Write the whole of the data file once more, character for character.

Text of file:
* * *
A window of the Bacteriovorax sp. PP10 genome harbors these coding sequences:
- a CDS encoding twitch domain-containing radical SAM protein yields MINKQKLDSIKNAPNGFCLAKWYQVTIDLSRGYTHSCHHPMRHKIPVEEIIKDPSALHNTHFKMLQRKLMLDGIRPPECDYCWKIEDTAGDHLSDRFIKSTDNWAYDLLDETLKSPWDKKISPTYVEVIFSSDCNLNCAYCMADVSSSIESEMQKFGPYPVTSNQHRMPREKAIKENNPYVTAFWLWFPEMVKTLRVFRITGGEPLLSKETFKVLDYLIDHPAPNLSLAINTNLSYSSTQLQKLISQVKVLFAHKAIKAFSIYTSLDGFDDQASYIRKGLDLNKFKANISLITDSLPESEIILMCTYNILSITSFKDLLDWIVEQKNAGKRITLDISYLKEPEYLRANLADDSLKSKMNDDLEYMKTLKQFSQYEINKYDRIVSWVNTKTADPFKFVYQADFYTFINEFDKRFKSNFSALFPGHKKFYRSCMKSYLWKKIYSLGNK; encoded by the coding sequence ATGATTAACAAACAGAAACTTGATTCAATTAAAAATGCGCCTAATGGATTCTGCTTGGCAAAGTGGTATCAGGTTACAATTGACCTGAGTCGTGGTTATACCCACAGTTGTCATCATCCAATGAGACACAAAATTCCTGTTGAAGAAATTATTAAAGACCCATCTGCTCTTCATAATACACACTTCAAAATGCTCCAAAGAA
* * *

A window of the Bacteriovorax sp. PP10 genome harbors these coding sequences:
- a CDS encoding twitch domain-containing radical SAM protein yields MINKQKLDSIKNAPNGFCLAKWYQVTIDLSRGYTHSCHHPMRHKIPVEEIIKDPSALHNTHFKMLQRKLMLDGIRPPECDYCWKIEDTAGDHLSDRFIKSTDNWAYDLLDETLKSPWDKKISPTYVEVIFSSDCNLNCAYCMADVSSSIESEMQKFGPYPVTSNQHRMPREKAIKENNPYVTAFWLWFPEMVKTLRVFRITGGEPLLSKETFKVLDYLIDHPAPNLSLAINTNLSYSSTQLQKLISQVKVLFAHKAIKAFSIYTSLDGFDDQASYIRKGLDLNKFKANISLITDSLPESEIILMCTYNILSITSFKDLLDWIVEQKNAGKRITLDISYLKEPEYLRANLADDSLKSKMNDDLEYMKTLKQFSQYEINKYDRIVSWVNTKTADPFKFVYQADFYTFINEFDKRFKSNFSALFPGHKKFYRSCMKSYLWKKIYSLGNK; encoded by the coding sequence ATGATTAACAAACAGAAACTTGATTCAATTAAAAATGCGCCTAATGGATTCTGCTTGGCAAAGTGGTATCAGGTTACAATTGACCTGAGTCGTGGTTATACCCACAGTTGTCATCATCCAATGAGACACAAAATTCCTGTTGAAGAAATTATTAAAGACCCATCTGCTCTTCATAATACACACTTCAAAATGCTCCAAAGAA